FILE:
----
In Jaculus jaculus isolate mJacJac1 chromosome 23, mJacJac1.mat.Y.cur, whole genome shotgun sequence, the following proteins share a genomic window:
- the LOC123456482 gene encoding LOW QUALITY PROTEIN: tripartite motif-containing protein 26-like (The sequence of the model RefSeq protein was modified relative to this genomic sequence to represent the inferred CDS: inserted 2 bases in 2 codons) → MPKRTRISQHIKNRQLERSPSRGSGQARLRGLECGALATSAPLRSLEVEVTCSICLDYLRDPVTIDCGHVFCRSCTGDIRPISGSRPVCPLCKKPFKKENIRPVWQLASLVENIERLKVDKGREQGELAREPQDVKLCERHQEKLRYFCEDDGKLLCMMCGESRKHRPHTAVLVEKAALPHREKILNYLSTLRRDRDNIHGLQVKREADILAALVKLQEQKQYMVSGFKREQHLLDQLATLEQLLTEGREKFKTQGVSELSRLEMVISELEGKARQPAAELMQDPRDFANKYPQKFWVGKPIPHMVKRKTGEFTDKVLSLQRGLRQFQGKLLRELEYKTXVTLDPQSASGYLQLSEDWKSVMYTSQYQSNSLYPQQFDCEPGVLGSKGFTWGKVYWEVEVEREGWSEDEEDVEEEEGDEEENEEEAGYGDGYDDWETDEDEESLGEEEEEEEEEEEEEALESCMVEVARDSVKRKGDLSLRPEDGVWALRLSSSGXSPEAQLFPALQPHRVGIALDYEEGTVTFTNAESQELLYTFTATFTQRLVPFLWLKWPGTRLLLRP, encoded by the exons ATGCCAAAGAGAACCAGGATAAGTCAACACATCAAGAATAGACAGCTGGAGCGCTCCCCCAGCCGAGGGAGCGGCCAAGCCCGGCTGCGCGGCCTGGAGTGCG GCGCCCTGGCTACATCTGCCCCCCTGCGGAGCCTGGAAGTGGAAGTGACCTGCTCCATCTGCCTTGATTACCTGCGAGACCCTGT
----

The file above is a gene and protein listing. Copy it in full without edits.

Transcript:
In Jaculus jaculus isolate mJacJac1 chromosome 23, mJacJac1.mat.Y.cur, whole genome shotgun sequence, the following proteins share a genomic window:
- the LOC123456482 gene encoding LOW QUALITY PROTEIN: tripartite motif-containing protein 26-like (The sequence of the model RefSeq protein was modified relative to this genomic sequence to represent the inferred CDS: inserted 2 bases in 2 codons) → MPKRTRISQHIKNRQLERSPSRGSGQARLRGLECGALATSAPLRSLEVEVTCSICLDYLRDPVTIDCGHVFCRSCTGDIRPISGSRPVCPLCKKPFKKENIRPVWQLASLVENIERLKVDKGREQGELAREPQDVKLCERHQEKLRYFCEDDGKLLCMMCGESRKHRPHTAVLVEKAALPHREKILNYLSTLRRDRDNIHGLQVKREADILAALVKLQEQKQYMVSGFKREQHLLDQLATLEQLLTEGREKFKTQGVSELSRLEMVISELEGKARQPAAELMQDPRDFANKYPQKFWVGKPIPHMVKRKTGEFTDKVLSLQRGLRQFQGKLLRELEYKTXVTLDPQSASGYLQLSEDWKSVMYTSQYQSNSLYPQQFDCEPGVLGSKGFTWGKVYWEVEVEREGWSEDEEDVEEEEGDEEENEEEAGYGDGYDDWETDEDEESLGEEEEEEEEEEEEEALESCMVEVARDSVKRKGDLSLRPEDGVWALRLSSSGXSPEAQLFPALQPHRVGIALDYEEGTVTFTNAESQELLYTFTATFTQRLVPFLWLKWPGTRLLLRP, encoded by the exons ATGCCAAAGAGAACCAGGATAAGTCAACACATCAAGAATAGACAGCTGGAGCGCTCCCCCAGCCGAGGGAGCGGCCAAGCCCGGCTGCGCGGCCTGGAGTGCG GCGCCCTGGCTACATCTGCCCCCCTGCGGAGCCTGGAAGTGGAAGTGACCTGCTCCATCTGCCTTGATTACCTGCGAGACCCTGT